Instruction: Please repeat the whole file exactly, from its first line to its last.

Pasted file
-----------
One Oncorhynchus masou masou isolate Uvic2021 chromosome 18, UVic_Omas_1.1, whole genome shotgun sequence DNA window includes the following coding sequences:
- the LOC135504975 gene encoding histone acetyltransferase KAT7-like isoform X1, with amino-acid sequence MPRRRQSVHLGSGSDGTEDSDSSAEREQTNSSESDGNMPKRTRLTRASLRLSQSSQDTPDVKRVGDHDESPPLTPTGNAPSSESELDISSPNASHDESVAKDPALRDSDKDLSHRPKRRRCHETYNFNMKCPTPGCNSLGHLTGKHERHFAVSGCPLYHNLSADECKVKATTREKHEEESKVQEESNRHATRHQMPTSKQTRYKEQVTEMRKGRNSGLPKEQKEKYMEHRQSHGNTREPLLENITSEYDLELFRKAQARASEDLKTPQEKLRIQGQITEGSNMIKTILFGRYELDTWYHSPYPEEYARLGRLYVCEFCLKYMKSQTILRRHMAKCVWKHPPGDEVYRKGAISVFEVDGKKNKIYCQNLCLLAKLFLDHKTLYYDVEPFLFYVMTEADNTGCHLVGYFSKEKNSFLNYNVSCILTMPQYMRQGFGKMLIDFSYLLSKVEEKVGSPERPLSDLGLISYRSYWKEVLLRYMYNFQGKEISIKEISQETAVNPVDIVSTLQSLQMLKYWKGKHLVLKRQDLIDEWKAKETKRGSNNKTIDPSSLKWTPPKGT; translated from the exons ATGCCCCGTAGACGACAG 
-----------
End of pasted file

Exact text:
One Oncorhynchus masou masou isolate Uvic2021 chromosome 18, UVic_Omas_1.1, whole genome shotgun sequence DNA window includes the following coding sequences:
- the LOC135504975 gene encoding histone acetyltransferase KAT7-like isoform X1, with amino-acid sequence MPRRRQSVHLGSGSDGTEDSDSSAEREQTNSSESDGNMPKRTRLTRASLRLSQSSQDTPDVKRVGDHDESPPLTPTGNAPSSESELDISSPNASHDESVAKDPALRDSDKDLSHRPKRRRCHETYNFNMKCPTPGCNSLGHLTGKHERHFAVSGCPLYHNLSADECKVKATTREKHEEESKVQEESNRHATRHQMPTSKQTRYKEQVTEMRKGRNSGLPKEQKEKYMEHRQSHGNTREPLLENITSEYDLELFRKAQARASEDLKTPQEKLRIQGQITEGSNMIKTILFGRYELDTWYHSPYPEEYARLGRLYVCEFCLKYMKSQTILRRHMAKCVWKHPPGDEVYRKGAISVFEVDGKKNKIYCQNLCLLAKLFLDHKTLYYDVEPFLFYVMTEADNTGCHLVGYFSKEKNSFLNYNVSCILTMPQYMRQGFGKMLIDFSYLLSKVEEKVGSPERPLSDLGLISYRSYWKEVLLRYMYNFQGKEISIKEISQETAVNPVDIVSTLQSLQMLKYWKGKHLVLKRQDLIDEWKAKETKRGSNNKTIDPSSLKWTPPKGT; translated from the exons ATGCCCCGTAGACGACAG 